Naturalistic Vehicle Speed Profile Generation
Using high level route information, SVTRIP (Stochastic Vehicle TRIp Prediction) generates naturalistic vehicle speed profiles following training on a large datasets of recorded driving data. The workflow includes the following steps:
- End users define a trip on a digital map (e.g. HERE maps) or a travel simulator (e.g. POLARIS), by providing origin, destination, and waypoints
- SVTRIP then extracts a macroscopic definition of the trip with attributes such as speed limit, travel time, road class, and intersection type for each segment of the trip
- SVTRIP sequentially generates a time-indexed speed signal that fits the attributes of each segment
- Data-driven. SVTRIP models how people drive by training on very large databases of recorded driving data. Every transition in speed that occurs in the output has been observed in the real-world dataset. A combination of Markov chains and machine learning is used to train on thousands of hours or real-world driving.
- Naturalistic and Stochastic. The algorithms include the randomness inherently associated with human driving. As a result, the output of multiple runs/generations of SVTRIP with the same route target as an input results in a different result each time. The result is naturalistic, because it is made of speed transitions that actually occurred in the training dataset.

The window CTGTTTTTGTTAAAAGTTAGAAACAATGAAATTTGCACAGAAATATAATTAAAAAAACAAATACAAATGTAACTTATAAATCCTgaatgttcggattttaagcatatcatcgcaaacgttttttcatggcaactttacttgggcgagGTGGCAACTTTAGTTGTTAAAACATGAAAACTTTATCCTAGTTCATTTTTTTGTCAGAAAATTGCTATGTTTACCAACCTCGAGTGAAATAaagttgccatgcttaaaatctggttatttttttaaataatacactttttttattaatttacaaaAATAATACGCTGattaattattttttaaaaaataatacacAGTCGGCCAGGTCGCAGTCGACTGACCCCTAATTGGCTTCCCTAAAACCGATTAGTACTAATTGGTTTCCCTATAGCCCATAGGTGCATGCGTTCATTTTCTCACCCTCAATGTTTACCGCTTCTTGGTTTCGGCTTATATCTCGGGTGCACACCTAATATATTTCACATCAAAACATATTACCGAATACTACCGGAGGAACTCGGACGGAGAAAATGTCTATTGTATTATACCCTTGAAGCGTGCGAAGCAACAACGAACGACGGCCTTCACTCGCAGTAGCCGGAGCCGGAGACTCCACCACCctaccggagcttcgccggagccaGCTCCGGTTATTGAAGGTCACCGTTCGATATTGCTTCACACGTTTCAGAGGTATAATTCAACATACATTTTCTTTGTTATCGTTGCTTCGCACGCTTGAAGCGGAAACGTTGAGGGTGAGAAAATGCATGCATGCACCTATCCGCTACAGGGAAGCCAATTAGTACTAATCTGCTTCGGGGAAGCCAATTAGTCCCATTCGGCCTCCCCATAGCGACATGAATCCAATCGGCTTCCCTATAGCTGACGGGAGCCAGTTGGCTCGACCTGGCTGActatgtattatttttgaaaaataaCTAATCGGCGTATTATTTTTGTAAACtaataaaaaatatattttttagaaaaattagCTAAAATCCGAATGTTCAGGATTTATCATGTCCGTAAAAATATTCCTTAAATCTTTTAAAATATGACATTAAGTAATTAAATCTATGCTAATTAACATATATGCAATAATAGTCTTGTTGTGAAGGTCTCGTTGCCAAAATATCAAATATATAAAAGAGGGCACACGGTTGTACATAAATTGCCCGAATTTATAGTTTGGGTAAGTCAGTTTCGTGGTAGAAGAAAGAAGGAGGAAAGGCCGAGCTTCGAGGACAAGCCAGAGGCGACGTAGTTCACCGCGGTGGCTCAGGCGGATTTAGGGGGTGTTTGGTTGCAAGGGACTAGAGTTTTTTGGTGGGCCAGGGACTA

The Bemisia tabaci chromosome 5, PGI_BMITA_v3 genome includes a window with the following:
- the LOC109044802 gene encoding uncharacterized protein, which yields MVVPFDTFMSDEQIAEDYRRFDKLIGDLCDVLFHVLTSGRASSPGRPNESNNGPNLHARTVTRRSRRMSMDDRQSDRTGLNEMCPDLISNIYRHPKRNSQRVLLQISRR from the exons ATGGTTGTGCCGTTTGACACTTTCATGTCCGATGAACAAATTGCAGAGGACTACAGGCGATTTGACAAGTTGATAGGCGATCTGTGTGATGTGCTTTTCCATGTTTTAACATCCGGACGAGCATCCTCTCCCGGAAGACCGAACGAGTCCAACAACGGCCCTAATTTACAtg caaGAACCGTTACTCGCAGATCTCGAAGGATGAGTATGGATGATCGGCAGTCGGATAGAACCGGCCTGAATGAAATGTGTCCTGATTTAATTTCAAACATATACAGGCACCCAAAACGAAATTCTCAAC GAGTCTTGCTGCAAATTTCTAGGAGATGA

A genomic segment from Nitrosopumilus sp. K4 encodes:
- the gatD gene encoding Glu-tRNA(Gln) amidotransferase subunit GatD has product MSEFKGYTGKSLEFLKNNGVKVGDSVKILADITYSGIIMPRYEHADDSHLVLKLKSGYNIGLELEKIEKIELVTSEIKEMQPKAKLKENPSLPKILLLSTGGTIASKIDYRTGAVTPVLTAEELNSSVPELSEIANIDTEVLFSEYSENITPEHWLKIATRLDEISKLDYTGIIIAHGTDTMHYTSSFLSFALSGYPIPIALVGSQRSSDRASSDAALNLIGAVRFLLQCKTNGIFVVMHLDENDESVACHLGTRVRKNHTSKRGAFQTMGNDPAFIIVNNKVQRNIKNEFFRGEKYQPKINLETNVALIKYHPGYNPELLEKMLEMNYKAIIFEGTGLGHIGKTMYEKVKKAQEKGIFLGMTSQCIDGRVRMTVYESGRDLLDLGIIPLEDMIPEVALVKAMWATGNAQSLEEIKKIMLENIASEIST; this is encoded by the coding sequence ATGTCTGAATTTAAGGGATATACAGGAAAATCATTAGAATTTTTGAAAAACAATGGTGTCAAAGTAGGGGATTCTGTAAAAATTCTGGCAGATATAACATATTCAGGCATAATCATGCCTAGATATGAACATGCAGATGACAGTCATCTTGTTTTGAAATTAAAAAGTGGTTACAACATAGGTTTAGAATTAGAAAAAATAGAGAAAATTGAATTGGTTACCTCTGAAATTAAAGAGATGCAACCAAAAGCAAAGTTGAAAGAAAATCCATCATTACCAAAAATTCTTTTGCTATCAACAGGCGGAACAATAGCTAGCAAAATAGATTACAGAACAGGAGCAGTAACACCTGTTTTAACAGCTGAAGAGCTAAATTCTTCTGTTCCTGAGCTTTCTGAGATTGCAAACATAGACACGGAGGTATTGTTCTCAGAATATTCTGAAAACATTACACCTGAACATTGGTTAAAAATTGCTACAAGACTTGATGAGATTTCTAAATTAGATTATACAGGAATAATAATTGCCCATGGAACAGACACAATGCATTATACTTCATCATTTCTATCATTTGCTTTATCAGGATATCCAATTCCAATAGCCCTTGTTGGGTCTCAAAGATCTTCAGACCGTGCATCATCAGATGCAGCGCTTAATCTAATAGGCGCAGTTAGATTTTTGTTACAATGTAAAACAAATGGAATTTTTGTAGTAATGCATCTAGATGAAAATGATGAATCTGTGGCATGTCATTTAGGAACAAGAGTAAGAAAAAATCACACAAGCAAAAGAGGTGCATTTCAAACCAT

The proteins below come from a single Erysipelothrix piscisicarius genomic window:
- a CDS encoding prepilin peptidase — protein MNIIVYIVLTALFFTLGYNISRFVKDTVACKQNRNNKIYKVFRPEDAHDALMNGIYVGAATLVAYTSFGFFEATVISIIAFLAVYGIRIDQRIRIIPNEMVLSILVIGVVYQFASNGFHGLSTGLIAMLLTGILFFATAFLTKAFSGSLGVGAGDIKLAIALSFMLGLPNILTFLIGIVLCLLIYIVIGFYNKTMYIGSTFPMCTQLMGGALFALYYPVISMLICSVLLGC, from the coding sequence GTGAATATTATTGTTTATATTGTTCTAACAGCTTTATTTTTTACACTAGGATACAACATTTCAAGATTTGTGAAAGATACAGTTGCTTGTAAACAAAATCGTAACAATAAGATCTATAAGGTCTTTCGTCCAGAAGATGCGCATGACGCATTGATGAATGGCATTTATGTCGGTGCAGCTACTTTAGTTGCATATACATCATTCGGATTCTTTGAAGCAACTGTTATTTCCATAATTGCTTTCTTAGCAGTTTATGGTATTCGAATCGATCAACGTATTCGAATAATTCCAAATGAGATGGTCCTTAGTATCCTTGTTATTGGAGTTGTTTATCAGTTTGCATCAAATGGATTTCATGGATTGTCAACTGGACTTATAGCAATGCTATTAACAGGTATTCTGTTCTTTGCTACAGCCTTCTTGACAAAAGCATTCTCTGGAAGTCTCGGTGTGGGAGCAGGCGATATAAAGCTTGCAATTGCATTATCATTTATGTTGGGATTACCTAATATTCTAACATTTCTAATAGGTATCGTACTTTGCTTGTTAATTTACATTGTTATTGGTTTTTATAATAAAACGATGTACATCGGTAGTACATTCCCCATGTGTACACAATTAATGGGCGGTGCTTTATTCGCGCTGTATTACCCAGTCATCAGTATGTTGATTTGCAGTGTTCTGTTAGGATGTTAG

- Route-specific. Each speed profile SVTRIP generates is particular to the route provided as input. For each segment of the route, the algorithm identifies the most relevant subset of data (e.g., high-speed highway driving) and generates a speed trace whose attributes match the target attributes of the segment (e.g., segment distance, initial speed, travel time, speed limit, stop or not at the end).
- Drive cycle generation. When developing and improving powertrains, automotive engineers rely heavily on drive cycles to (1) predict fuel consumption or electric range; (2) predict aging of the components (e.g., batteries or transmission); (3) appropriately size the components of the powertrains; and (4) predict or account for other variables.
- Data-augmentation for mesoscopic travel simulators: SVTRIP is used to generate naturalistic drive cycles from the outputs of POLARIS, enabling linkage with Autonomie as part of the SMART Mobility Workflow
- Generation of speed horizon: a stochastic estimation of future speed can be used by control optimization algorithms to improve energy consumption or other metrics.